The hand-held dynamometer and VTIQ technology exhibited good test-retest reliability in the evaluation of muscles. The ICC was 0.955 for the test-retest reliability of grip strength, 0.866 for the Vs of the flexor pollicis longus, 0.930 for the Vs of the flexor digitorum superficialis, and 0.920 for the Vs of the flexor digitorum profundus (P<0.01) (Table 1).
The measurement data of the forearm muscles of healthy middle-aged females (Tables 2,3)
The average age of healthy females was 49.44±9.22 years. Grip strength was 27.19±4.07 kg. The thicknesses of the ulnar, radial, lumbrical and interosseous muscles were 2.92±0.40, 1.46±0.13, 0.37±0.06, 0.77±0.14 cm, respectively, and the sum of the thicknesses of four muscles was 5.53±0.52 cm. The Vs of the flexor pollicis longus, flexor digitorum superficialis, and flexor digitorum profundus were 2.77±0.38, 2.32±0.27, 2.18±0.25 m/s, respectively.
Correlation analysis on muscle thickness, Vs, and grip strength
The thickness of the lumbricals showed no correlation with grip strength (r=0.127, P>0.05). The thickness of radial muscles and interosseous muscles showed positive correlations with grip strength (r=0.445 and r=0.359, respectively, both P<0.05). The thickness of the ulnar muscles and the combined thickness of the extrinsic and intrinsic muscles showed significant correlations with grip strength (r=0.824 and r=0.722, respectively, both P<0.01) (Figure 5). The Vs of the flexor pollicis longus, flexor digitorum superficialis, and flexor digitorum profundus showed negative correlations with grip strength (r=−0.962, r=−0.919, and r=−0.456, respectively, all P<0.01). The Vs of the flexor pollicis longus and flexor digitorum superficialis exhibited significant correlations with each other (Figure 6). Stepwise linear regression analysis revealed that concurrent use of radial muscle thickness, ulnar muscle thickness, and the Vs of the flexor digitorum superficialis predicted 90.7% of the changes in grip strength (R2=0.907), with the regression equation Y=49.29 − 5.02X2 − 5.70X5 + 1.07X1.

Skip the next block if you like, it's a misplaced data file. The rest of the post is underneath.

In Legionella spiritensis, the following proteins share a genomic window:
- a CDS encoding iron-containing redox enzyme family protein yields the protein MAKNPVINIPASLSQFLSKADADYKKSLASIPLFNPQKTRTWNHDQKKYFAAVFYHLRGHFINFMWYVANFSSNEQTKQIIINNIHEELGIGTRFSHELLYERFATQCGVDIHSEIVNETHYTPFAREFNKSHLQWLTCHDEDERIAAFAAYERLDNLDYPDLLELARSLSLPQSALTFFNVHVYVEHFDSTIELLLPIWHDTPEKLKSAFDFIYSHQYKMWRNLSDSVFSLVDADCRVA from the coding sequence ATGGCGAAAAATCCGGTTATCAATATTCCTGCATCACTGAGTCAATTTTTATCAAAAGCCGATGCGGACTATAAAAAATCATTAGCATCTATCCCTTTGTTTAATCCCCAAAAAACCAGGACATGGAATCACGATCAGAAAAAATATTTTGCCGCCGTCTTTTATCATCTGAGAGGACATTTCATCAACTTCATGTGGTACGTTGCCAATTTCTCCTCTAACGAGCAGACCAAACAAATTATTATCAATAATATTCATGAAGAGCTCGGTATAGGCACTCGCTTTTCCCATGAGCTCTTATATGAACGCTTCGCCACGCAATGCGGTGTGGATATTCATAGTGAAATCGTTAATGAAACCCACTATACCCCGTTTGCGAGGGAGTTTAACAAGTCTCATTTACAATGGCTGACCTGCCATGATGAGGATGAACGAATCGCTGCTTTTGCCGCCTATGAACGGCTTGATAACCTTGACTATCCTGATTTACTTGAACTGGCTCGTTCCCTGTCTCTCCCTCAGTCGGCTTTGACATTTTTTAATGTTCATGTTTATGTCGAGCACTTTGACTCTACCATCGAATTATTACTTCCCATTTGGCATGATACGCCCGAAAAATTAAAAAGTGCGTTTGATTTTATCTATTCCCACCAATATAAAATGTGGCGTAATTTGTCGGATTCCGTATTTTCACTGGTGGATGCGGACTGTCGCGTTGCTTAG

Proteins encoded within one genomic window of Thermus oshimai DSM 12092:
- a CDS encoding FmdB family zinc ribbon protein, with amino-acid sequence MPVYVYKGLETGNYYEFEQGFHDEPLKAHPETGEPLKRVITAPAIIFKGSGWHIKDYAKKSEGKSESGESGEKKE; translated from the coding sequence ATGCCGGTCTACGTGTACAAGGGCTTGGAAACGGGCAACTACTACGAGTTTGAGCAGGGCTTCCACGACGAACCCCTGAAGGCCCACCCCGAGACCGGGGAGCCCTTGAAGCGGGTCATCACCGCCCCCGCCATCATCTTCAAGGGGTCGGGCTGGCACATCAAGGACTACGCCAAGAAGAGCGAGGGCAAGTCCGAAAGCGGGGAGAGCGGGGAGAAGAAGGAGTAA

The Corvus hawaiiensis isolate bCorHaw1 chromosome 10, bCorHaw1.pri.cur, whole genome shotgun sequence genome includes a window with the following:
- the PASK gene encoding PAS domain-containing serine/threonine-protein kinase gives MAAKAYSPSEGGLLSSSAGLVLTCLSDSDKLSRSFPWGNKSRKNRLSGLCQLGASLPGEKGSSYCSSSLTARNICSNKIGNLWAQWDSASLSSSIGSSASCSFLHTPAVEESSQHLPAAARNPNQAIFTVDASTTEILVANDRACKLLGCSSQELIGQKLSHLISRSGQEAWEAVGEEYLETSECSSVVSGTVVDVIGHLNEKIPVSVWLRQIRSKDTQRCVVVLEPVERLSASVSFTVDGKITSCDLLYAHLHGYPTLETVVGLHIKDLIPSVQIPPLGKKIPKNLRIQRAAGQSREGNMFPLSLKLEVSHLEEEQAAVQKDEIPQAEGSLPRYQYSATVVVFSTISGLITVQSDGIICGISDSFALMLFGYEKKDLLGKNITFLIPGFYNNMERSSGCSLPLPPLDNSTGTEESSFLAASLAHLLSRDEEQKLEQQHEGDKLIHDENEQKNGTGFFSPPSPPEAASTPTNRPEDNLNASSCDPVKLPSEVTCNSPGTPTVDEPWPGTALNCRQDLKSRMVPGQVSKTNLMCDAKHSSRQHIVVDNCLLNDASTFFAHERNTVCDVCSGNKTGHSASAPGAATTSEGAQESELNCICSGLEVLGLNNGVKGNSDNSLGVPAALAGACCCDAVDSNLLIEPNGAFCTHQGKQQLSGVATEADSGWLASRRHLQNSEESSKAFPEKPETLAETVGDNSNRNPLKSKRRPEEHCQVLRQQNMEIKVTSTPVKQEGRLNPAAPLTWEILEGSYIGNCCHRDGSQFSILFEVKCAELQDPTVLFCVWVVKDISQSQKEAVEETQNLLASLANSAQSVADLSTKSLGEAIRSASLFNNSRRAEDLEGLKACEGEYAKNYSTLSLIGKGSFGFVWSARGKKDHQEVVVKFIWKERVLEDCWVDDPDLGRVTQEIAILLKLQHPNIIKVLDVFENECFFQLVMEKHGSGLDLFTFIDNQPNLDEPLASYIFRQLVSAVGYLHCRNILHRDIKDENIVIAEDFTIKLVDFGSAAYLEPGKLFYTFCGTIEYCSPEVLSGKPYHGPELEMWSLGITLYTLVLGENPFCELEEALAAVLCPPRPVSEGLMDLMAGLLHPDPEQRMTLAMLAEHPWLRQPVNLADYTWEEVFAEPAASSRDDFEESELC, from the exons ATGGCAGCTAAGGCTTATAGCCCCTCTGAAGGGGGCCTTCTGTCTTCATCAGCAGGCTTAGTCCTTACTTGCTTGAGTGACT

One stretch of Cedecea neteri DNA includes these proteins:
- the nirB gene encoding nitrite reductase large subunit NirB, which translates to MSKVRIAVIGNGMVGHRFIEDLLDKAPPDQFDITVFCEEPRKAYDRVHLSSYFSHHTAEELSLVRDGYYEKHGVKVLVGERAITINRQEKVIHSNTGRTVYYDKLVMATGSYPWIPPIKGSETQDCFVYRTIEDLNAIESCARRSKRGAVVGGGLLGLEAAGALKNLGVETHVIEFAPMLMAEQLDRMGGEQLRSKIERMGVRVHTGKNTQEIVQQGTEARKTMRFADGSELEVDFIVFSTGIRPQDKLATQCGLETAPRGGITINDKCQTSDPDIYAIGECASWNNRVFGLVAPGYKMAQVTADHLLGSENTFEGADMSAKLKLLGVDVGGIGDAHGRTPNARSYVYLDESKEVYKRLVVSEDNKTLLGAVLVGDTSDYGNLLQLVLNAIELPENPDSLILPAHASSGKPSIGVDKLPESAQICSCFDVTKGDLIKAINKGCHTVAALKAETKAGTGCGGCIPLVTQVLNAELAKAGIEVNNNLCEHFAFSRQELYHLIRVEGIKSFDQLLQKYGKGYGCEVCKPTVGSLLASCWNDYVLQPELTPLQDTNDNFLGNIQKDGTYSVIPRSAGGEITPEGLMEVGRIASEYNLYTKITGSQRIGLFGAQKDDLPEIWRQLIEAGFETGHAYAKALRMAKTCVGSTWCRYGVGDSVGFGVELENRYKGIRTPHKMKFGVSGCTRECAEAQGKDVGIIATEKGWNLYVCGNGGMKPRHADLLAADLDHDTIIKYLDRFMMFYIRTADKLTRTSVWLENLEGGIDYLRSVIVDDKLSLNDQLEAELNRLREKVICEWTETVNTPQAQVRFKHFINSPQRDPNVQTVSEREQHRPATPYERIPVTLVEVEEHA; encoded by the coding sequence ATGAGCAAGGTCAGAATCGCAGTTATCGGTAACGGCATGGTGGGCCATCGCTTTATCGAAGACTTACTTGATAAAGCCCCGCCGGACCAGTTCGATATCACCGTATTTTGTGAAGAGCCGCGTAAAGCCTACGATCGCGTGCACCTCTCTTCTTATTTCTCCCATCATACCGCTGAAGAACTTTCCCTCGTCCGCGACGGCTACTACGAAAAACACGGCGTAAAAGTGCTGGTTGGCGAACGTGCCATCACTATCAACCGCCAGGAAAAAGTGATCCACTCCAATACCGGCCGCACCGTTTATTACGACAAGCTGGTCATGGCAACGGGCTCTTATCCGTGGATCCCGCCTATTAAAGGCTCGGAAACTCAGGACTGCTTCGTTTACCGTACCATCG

After the skeletal muscle fiber receives an electrical stimulus from a nerve, the muscle tone increases (change in mechanical property), and the muscle contracts (mechanical reaction) to complete the musculoskeletal movement. An intact muscle structure and muscle tone are the basic requirements to ensure the body can achieve effective movements. Grip strength is a direct reflection of the functions of the hand muscles. The gripping movement is achieved by concerted actions of forearm flexors (extrinsic muscles) and muscles located within the hand (intrinsic muscles) (12-14). The forearm flexors include the flexor digitorum superficialis, flexor digitorum profundus, and flexor pollicis longus. The intrinsic hand muscles include the thenar muscles, hypothenar muscles, interosseous muscles, and lumbrical muscles. Precise evaluation of the structure and function of hand muscles is required for the utilization of grip strength as an indicator of the functional status of skeletal muscles and can also reveal the direct causes of reductions in skeletal muscle strength clinically, making it a reliable reference for targeted therapies.